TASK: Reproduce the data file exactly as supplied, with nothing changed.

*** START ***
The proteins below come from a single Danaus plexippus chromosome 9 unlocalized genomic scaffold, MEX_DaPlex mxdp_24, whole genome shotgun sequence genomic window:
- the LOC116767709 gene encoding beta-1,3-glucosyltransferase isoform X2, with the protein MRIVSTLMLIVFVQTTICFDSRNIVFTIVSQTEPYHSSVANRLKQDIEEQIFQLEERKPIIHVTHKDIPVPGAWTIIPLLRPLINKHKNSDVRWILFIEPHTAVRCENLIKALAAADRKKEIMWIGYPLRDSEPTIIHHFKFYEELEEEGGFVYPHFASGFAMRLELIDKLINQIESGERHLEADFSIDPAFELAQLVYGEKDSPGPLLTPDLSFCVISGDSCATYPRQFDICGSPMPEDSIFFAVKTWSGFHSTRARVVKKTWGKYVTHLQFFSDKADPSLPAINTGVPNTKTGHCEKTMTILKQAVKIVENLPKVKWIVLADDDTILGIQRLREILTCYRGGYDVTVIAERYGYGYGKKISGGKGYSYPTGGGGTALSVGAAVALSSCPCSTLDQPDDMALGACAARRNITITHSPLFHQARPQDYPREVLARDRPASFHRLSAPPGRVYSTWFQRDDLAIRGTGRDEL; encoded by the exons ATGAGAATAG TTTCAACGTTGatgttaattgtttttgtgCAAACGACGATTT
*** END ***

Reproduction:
The proteins below come from a single Danaus plexippus chromosome 9 unlocalized genomic scaffold, MEX_DaPlex mxdp_24, whole genome shotgun sequence genomic window:
- the LOC116767709 gene encoding beta-1,3-glucosyltransferase isoform X2, with the protein MRIVSTLMLIVFVQTTICFDSRNIVFTIVSQTEPYHSSVANRLKQDIEEQIFQLEERKPIIHVTHKDIPVPGAWTIIPLLRPLINKHKNSDVRWILFIEPHTAVRCENLIKALAAADRKKEIMWIGYPLRDSEPTIIHHFKFYEELEEEGGFVYPHFASGFAMRLELIDKLINQIESGERHLEADFSIDPAFELAQLVYGEKDSPGPLLTPDLSFCVISGDSCATYPRQFDICGSPMPEDSIFFAVKTWSGFHSTRARVVKKTWGKYVTHLQFFSDKADPSLPAINTGVPNTKTGHCEKTMTILKQAVKIVENLPKVKWIVLADDDTILGIQRLREILTCYRGGYDVTVIAERYGYGYGKKISGGKGYSYPTGGGGTALSVGAAVALSSCPCSTLDQPDDMALGACAARRNITITHSPLFHQARPQDYPREVLARDRPASFHRLSAPPGRVYSTWFQRDDLAIRGTGRDEL; encoded by the exons ATGAGAATAG TTTCAACGTTGatgttaattgtttttgtgCAAACGACGATTT